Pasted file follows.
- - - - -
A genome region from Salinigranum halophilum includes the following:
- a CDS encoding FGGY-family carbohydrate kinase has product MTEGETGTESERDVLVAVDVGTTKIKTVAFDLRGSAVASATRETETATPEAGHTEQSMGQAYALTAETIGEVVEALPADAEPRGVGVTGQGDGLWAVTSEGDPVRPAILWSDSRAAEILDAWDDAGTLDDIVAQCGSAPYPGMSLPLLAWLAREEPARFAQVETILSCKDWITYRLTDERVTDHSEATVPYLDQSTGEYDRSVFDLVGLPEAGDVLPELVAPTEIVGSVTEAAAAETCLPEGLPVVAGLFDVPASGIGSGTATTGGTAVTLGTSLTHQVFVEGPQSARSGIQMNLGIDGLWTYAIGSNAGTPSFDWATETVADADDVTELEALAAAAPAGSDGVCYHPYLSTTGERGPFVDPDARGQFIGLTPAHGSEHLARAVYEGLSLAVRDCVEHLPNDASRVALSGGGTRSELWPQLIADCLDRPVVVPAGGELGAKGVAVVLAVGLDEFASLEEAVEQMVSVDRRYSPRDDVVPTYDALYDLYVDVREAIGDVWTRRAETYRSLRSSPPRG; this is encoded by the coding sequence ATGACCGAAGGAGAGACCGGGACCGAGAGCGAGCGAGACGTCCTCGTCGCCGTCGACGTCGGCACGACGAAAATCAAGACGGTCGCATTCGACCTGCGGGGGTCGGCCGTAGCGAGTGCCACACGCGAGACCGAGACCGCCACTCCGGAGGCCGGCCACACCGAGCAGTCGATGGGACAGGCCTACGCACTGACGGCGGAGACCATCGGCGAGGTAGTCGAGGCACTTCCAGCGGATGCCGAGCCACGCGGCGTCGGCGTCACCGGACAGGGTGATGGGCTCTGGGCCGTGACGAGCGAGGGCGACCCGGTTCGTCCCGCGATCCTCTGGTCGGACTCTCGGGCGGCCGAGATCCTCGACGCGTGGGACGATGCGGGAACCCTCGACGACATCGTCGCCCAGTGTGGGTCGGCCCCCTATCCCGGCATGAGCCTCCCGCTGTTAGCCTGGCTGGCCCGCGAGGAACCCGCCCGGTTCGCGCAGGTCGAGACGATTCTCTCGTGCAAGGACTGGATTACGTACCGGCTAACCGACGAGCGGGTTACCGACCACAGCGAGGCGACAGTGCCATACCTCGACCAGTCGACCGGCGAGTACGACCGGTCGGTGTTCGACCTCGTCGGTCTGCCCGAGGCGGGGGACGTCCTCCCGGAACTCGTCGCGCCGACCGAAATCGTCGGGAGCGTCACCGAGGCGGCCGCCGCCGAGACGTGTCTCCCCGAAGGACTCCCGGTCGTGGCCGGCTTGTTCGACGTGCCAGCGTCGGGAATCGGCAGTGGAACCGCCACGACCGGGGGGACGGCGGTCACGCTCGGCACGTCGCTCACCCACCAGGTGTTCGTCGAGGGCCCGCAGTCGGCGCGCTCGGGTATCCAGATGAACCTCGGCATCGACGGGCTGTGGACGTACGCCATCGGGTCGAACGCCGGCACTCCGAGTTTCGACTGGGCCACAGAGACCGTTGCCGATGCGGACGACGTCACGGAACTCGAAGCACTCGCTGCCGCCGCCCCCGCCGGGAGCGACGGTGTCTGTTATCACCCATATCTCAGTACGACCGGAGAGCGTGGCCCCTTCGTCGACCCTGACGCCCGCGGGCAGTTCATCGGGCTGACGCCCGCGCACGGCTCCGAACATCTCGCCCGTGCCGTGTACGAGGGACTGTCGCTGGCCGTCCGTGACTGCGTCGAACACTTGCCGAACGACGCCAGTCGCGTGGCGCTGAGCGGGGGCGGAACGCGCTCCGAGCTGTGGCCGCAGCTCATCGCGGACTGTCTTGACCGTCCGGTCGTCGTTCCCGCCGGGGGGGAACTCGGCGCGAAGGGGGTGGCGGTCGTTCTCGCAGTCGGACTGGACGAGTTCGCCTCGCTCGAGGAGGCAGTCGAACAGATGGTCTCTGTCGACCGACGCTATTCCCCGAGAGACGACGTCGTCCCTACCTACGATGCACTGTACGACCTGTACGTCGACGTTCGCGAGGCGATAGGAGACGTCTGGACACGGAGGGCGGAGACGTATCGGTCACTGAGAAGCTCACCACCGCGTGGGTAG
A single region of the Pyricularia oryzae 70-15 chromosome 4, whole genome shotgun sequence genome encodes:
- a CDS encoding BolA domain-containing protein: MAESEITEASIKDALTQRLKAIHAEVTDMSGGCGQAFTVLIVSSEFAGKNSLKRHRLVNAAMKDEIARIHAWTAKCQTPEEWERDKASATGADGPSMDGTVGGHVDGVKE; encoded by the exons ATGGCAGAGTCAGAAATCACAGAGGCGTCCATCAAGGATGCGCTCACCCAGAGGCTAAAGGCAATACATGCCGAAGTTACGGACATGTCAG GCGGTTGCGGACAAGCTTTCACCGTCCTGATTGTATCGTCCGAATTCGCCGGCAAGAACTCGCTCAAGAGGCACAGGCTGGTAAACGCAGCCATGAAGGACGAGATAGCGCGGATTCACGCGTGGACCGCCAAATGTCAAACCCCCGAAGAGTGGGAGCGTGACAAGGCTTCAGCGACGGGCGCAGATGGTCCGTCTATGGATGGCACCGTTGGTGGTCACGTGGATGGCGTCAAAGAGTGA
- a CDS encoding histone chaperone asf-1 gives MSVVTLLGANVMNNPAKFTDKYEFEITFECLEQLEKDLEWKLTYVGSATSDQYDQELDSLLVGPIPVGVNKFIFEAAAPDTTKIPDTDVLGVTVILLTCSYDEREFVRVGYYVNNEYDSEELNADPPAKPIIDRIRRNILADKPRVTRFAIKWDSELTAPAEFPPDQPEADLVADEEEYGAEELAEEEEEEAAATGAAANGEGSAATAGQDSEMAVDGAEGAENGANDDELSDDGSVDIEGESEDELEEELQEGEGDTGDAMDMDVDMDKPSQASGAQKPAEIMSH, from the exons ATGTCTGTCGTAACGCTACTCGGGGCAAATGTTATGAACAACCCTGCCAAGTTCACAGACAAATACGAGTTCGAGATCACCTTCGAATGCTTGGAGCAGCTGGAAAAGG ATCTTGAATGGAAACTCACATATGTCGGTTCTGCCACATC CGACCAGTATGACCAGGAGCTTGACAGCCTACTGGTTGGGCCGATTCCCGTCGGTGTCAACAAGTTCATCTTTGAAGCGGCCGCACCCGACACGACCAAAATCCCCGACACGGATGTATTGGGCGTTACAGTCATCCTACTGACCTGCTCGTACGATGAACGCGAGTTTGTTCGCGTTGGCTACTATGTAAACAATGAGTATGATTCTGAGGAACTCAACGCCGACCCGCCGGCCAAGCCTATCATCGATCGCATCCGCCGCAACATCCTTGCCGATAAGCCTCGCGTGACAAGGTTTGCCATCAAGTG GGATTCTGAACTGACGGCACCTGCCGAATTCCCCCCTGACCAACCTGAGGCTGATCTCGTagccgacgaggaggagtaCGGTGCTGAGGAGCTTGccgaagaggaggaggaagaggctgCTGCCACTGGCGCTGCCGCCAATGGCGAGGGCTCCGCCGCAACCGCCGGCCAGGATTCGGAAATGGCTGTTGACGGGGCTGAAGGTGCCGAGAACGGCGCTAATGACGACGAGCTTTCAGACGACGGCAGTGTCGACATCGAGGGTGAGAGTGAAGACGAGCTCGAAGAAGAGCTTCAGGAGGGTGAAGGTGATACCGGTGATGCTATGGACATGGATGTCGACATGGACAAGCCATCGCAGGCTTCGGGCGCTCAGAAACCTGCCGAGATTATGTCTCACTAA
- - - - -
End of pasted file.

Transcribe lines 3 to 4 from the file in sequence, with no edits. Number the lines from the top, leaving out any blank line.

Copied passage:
A single region of the Pyricularia oryzae 70-15 chromosome 4, whole genome shotgun sequence genome encodes:
- a CDS encoding BolA domain-containing protein: MAESEITEASIKDALTQRLKAIHAEVTDMSGGCGQAFTVLIVSSEFAGKNSLKRHRLVNAAMKDEIARIHAWTAKCQTPEEWERDKASATGADGPSMDGTVGGHVDGVKE; encoded by the exons ATGGCAGAGTCAGAAATCACAGAGGCGTCCATCAAGGATGCGCTCACCCAGAGGCTAAAGGCAATACATGCCGAAGTTACGGACATGTCAG GCGGTTGCGGACAAGCTTTCACCGTCCTGATTGTATCGTCCGAATTCGCCGGCAAGAACTCGCTCAAGAGGCACAGGCTGGTAAACGCAGCCATGAAGGACGAGATAGCGCGGATTCACGCGTGGACCGCCAAATGTCAAACCCCCGAAGAGTGGGAGCGTGACAAGGCTTCAGCGACGGGCGCAGATGGTCCGTCTATGGATGGCACCGTTGGTGGTCACGTGGATGGCGTCAAAGAGTGA